Concerns over the general trend of sustained rapid credit expansion in Kazakhstan (foreign currency, BBB-/Stable/A-3; local currency, BBB/Stable/A-3) are exacerbated by banks’ growing international and interregional exposure, especially in riskier neighbouring countries such as Russia and Kyrgyzstan, Standard & Poor’s Ratings Services notes in a report entitled Heightened Risks For Kazakh Banks From Fast Growth And Interregional Expansion.


“With stabilised inflation and fierce domestic competition, the main factor driving this loan growth is the tightening interest margin, particularly on corporate lending,” says Standard & Poor’s credit analyst Magar Kouyoumdjian. Although these risks are somewhat mitigated by several factors, including improving regulation and supervision of banks, and their higher sophistication, the level and rate of increases in lending and net external liabilities are symptoms of rising leverage in a banking system and can be indicators of potential financial system stress.


The system’s loan volume has risen on average more than 50% annually in the past couple of years, with growth being much higher at the larger banks, for example, by 72% at Bank TuranAlem (BTA; BB-/Positive/B) in 2004 on top of an 85% growth in 2003.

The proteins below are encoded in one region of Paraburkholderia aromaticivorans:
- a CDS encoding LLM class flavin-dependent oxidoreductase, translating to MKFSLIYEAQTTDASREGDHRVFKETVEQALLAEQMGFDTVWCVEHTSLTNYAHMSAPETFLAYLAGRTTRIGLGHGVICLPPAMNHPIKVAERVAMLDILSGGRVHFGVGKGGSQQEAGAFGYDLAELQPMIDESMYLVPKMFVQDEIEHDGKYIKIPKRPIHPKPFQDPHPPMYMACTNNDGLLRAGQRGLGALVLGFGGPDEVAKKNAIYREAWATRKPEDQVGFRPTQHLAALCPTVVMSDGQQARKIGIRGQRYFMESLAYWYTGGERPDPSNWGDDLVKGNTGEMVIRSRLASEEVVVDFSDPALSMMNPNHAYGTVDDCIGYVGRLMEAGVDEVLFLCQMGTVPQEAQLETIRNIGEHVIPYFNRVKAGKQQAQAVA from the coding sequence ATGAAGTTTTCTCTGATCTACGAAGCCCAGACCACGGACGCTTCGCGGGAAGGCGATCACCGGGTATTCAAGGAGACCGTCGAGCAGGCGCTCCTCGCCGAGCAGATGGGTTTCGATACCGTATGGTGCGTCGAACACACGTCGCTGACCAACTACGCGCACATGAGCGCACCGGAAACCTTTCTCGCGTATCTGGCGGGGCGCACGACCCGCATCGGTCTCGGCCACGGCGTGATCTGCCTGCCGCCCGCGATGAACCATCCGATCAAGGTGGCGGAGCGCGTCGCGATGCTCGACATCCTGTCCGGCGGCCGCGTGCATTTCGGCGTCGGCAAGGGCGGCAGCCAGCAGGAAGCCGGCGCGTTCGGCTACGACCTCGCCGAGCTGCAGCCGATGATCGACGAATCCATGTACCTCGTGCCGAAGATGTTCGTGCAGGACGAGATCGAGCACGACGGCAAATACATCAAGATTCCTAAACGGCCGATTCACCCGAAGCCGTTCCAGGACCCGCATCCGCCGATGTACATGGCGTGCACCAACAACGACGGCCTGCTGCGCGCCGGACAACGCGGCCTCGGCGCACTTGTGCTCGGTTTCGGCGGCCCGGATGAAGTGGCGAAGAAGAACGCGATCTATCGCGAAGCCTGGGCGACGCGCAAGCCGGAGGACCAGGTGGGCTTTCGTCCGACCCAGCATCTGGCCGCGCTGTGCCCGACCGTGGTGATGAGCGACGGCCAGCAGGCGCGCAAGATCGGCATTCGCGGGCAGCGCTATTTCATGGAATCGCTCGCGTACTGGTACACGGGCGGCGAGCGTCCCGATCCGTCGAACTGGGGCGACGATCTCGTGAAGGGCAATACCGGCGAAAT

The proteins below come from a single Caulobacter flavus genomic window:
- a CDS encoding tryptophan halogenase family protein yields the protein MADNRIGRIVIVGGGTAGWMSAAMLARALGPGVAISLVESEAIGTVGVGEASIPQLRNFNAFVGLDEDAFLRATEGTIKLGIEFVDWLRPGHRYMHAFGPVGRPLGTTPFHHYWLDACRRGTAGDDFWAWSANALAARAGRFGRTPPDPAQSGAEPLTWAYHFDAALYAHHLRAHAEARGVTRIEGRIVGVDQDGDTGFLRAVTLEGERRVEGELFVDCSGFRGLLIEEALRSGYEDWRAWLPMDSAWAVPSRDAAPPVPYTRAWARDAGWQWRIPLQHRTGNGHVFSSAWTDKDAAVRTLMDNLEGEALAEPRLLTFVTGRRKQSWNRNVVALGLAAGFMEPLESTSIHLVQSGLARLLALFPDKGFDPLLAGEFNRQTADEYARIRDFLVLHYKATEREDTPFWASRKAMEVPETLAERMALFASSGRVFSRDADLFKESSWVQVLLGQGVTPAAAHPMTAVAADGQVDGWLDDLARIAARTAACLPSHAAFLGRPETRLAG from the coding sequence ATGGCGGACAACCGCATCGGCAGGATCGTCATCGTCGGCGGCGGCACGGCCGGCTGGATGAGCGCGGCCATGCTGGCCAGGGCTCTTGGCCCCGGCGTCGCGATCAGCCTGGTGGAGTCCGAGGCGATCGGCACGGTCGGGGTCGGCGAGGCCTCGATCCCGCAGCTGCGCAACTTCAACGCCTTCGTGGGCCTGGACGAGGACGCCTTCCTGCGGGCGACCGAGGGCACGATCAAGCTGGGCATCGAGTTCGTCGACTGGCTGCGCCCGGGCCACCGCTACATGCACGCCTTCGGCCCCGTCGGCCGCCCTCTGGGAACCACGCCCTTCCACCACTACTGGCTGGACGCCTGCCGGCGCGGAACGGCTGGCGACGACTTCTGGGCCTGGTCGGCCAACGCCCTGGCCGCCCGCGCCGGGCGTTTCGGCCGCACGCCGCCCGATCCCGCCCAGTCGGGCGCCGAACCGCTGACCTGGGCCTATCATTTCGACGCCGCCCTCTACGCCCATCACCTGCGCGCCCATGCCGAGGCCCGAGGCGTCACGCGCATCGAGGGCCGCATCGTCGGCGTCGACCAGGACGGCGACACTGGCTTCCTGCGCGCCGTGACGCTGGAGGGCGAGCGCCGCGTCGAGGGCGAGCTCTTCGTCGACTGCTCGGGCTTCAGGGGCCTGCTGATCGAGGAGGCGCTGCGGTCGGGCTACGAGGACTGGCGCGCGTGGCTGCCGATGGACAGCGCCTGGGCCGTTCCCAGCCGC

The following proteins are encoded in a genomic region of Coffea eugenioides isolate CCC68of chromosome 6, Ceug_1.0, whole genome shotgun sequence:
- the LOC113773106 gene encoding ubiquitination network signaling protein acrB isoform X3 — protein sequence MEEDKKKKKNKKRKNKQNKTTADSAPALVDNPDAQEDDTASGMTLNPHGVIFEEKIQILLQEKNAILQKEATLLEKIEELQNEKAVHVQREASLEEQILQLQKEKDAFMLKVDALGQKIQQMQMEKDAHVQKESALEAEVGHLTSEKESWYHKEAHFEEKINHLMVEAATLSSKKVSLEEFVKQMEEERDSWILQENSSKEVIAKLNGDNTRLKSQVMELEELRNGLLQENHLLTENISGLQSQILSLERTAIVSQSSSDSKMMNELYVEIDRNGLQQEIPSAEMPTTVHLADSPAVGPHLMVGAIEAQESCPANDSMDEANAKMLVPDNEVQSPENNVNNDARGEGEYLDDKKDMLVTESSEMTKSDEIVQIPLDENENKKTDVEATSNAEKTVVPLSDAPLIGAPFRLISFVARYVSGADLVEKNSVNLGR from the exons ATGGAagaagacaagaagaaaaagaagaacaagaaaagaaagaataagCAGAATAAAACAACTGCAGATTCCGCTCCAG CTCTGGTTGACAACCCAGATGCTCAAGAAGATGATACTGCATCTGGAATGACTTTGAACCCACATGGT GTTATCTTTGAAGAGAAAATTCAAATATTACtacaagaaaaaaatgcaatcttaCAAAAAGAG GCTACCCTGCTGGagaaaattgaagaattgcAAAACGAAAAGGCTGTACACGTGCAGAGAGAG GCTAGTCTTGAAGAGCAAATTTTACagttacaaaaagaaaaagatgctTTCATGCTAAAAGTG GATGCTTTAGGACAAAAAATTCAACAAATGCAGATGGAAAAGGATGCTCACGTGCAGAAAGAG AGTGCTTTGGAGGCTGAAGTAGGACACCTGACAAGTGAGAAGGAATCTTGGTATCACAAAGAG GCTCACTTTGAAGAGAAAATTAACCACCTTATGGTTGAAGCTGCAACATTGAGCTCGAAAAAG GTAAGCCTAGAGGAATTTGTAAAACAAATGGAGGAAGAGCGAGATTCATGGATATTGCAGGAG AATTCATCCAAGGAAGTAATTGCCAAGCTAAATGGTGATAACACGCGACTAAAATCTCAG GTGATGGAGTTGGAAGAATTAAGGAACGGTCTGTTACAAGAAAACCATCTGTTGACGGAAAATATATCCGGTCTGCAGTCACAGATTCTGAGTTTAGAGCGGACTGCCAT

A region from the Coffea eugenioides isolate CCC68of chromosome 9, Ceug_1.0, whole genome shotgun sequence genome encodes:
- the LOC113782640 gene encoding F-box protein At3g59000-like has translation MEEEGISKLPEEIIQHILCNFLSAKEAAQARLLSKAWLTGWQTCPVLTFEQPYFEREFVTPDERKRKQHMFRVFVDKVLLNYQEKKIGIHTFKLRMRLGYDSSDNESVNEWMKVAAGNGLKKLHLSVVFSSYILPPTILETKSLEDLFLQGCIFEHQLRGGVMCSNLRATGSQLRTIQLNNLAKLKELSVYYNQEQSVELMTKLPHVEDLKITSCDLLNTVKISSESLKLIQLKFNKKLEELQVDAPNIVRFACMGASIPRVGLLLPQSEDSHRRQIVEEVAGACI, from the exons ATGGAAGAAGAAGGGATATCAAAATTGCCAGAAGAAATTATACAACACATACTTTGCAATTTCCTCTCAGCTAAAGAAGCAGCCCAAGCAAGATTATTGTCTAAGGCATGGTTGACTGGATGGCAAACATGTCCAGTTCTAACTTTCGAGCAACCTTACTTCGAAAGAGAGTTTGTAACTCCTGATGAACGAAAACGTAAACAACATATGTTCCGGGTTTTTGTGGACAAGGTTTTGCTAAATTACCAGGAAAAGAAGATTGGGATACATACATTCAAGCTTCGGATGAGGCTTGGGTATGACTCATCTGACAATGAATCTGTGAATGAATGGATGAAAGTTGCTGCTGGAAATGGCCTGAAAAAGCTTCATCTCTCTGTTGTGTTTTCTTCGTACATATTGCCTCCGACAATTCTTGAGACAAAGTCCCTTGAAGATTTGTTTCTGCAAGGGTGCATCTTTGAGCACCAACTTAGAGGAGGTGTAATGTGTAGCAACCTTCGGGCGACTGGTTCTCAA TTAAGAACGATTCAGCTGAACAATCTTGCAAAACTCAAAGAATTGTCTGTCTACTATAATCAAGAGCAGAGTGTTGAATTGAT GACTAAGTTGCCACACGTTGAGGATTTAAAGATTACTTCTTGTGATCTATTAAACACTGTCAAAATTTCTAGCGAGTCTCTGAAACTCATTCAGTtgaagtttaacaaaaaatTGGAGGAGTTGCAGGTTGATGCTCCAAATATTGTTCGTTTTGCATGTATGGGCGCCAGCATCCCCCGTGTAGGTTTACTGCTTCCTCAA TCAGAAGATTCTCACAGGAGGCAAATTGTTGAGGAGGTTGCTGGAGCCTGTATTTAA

This can be attributed to fast economic growth led by the oil and gas, agriculture, and construction sectors; as well as the emergence of the small and midsize enterprise (SME) and retail credit market, the latter being the product of a drive to diversify the economic base and of a growing middle class.


There has been substantial investment in Kazakhstan’s raw material resources in recent years, which has boosted the local economy, thereby increasing the demand for corporate credits.


Furthermore, there is a boom in construction associated with the new capital city, Astana, and the government’s emphasis on housing projects. The latter is also fuelling retail lending, particularly mortgages. Although 70% of lending is to corporate clients, retail credits are growing at a faster pace. With underdeveloped capital markets, banks still fulfill the main financial intermediary function in Kazakhstan and make up the primary channel of capital distribution.